Nuclear fusion breakthrough: Have US scientists finally produced cheap, clean energy?


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The US National Ignition Facility uses lasers to compress a fuel capsule

Lawrence Livermore National Laboratory/Shutterstock

A breakthrough fusion experiment has produced a net gain in energy for only the second time ever and with improved performance over the first successful attempt. But before you get excited about the coming era of unlimited clean energy, there are some important caveats to keep in mind.

What’s so good about fusion power?

Today’s nuclear power plants rely on fission reactions, where atoms are smashed apart to release energy and smaller particles. Fusion works differently, by squeezing smaller particles together into larger atoms – the same process that operates within our sun. Fusion can create more energy, with no radioactive waste, but containing and controlling such a reaction has proven to be a monumental problem for both physicists and engineers.

What has happened and what is ignition?

In December 2022, researchers at the Lawrence Livermore National Laboratory (LLNL) in California reached a historic milestone: they got more energy out of a fusion reaction than they put in. The lab’s National Ignition Facility (NIF) fusion reactor used lasers to create enough heat and pressure to turn deuterium and tritium – isotopes of hydrogen – into a plasma in which fusion could occur. These lasers output 2.1 megajoules of energy, but the reactor produced about 2.5 megajoules, roughly a 20 per cent increase. While those numbers are nowhere near the sort of ratio you would need to run a commercial reactor, it offered a vital glimmer of hope that fusion reactors were a viable goal.

Now the lab has reportedly created a second ignition – the term for a reaction that surpasses break-even – and improved on those numbers with the reactor producing around 3.5 megajoules. The experiment occurred on 30 July, according to a report in the Financial Times.

There has been no official confirmation yet, although a spokesperson for LLNL told the FT: “As is our standard practice, we plan on reporting those results at upcoming scientific conferences and in peer-reviewed publications.” New Scientist has contacted LLNL for confirmation.

Does this mean fusion power has been solved?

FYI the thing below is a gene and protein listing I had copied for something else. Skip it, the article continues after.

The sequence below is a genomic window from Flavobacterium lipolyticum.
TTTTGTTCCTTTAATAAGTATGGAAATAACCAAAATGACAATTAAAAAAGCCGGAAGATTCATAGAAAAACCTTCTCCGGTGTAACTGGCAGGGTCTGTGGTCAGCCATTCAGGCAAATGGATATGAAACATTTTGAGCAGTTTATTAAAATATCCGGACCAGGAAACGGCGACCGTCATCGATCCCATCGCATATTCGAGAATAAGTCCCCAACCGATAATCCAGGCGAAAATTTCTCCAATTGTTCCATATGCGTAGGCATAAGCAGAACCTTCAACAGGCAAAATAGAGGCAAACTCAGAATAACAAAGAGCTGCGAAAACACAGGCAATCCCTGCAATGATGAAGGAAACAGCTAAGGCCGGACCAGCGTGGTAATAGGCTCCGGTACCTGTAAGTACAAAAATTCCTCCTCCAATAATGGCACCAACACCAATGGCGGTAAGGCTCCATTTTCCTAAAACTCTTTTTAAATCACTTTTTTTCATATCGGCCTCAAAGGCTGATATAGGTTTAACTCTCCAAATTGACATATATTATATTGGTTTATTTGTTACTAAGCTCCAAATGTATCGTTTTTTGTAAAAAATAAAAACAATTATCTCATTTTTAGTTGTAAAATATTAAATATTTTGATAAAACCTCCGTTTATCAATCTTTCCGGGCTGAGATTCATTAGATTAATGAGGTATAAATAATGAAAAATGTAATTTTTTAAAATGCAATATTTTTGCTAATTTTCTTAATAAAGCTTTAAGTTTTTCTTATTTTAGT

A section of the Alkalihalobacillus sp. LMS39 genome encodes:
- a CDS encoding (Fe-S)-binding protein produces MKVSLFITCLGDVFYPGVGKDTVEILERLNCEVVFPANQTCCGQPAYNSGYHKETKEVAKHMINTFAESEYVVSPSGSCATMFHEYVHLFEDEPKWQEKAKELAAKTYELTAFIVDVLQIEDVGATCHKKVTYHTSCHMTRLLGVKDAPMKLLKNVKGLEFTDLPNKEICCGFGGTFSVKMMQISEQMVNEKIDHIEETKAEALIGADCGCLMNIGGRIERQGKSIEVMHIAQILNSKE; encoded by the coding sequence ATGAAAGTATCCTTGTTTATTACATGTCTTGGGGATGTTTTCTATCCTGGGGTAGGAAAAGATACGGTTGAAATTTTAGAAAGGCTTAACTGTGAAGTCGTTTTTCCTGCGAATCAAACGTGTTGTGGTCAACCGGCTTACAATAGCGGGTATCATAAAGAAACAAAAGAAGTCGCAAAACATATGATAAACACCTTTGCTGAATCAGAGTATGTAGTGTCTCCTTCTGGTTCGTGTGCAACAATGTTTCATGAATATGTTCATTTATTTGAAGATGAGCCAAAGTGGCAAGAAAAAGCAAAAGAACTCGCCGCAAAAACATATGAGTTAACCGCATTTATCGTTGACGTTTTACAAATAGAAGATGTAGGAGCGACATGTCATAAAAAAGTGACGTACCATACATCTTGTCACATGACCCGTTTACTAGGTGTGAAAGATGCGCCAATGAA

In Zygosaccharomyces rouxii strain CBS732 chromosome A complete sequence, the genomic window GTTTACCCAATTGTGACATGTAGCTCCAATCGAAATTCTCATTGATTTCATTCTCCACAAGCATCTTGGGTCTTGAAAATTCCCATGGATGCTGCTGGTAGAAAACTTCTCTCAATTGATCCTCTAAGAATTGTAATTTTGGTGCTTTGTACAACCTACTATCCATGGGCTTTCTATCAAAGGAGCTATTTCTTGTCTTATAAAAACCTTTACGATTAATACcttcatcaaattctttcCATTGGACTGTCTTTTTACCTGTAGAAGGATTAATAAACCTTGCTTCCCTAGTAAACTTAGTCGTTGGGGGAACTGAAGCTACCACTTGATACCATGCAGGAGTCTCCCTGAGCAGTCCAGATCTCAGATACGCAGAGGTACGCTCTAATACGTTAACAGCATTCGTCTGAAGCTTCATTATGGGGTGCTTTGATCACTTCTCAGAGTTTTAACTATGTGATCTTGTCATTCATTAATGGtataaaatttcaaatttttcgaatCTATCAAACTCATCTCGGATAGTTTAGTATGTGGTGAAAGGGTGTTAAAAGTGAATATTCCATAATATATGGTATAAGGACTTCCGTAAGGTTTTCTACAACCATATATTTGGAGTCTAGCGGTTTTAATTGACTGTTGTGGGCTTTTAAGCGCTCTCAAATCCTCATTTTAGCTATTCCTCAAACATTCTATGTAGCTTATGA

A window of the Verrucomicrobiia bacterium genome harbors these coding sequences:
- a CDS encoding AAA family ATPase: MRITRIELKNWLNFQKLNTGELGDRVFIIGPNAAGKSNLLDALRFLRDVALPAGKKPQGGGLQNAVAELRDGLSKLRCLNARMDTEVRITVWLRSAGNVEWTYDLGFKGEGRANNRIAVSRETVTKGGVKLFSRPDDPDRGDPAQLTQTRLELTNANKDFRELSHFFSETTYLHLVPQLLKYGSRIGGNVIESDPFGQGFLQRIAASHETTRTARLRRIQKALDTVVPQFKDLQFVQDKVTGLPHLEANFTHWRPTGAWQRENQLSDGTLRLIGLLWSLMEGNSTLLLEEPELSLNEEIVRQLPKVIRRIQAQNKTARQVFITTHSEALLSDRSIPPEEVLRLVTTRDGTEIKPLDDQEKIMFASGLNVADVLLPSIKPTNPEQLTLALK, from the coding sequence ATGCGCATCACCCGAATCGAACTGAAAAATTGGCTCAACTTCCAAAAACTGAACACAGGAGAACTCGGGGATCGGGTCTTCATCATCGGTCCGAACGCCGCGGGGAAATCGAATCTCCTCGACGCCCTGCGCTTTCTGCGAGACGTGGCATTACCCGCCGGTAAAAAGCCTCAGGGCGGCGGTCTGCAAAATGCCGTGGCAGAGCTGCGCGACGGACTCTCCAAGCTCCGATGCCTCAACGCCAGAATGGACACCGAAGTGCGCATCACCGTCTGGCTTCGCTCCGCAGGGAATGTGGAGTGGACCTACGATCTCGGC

In short, no.

One problem is that while the reactor’s output is higher than the laser’s output, the lasers themselves are very inefficient. To create 2.1 megajoules of energy they draw 500 trillion watts, which is more power than the output of the entire US national grid. So a significant challenge for the future is to create a reaction that breaks even with its total energy requirements, and not just the final laser stage.

Another issue is that the NIF reactor can fire only once, for a few billionths of a second, before it has to spend several hours cooling its components in order to be switched on once more. A commercial reactor would have to run nearly continuously with multiple ignitions a second.

And, of course, even once a reactor can run for long periods and offset its true energy requirements by the lasers, it would still only be breaking even. For fusion to become a viable alternative to existing power sources, we must be able to extract a large amount of net energy – enough to make the enormous cost of building it worthwhile.

Will fusion be solved in the future?

While it is still impossible to tell for sure, as there could be insurmountable problems ahead, there is more cause for optimism than ever before. The ignition milestone effectively proves that the science is sound, and makes the problem one of engineering rather than physics.

There are two main research approaches aiming to achieve viable nuclear fusion. One uses magnetic fields to contain a plasma, while the other uses lasers. NIF uses the second approach, known as inertial confinement fusion, where a tiny capsule containing hydrogen fuel is blasted with lasers, causing it to heat up and rapidly expand. But there are a host of startups working on unusual designs that all have the potential to break through. All these experiments are helping us to better understand the problem, and the best way forward.

But one thing is clear: with a working fusion reactor still many years away at the very least, we cannot rely on the technology to solve the climate change crisis. Fusion reactors will be perhaps the greatest pay-off ever received from a coordinated research effort stretching back more than a century, but clean and abundant energy will have to come from renewable sources for the short and medium term.


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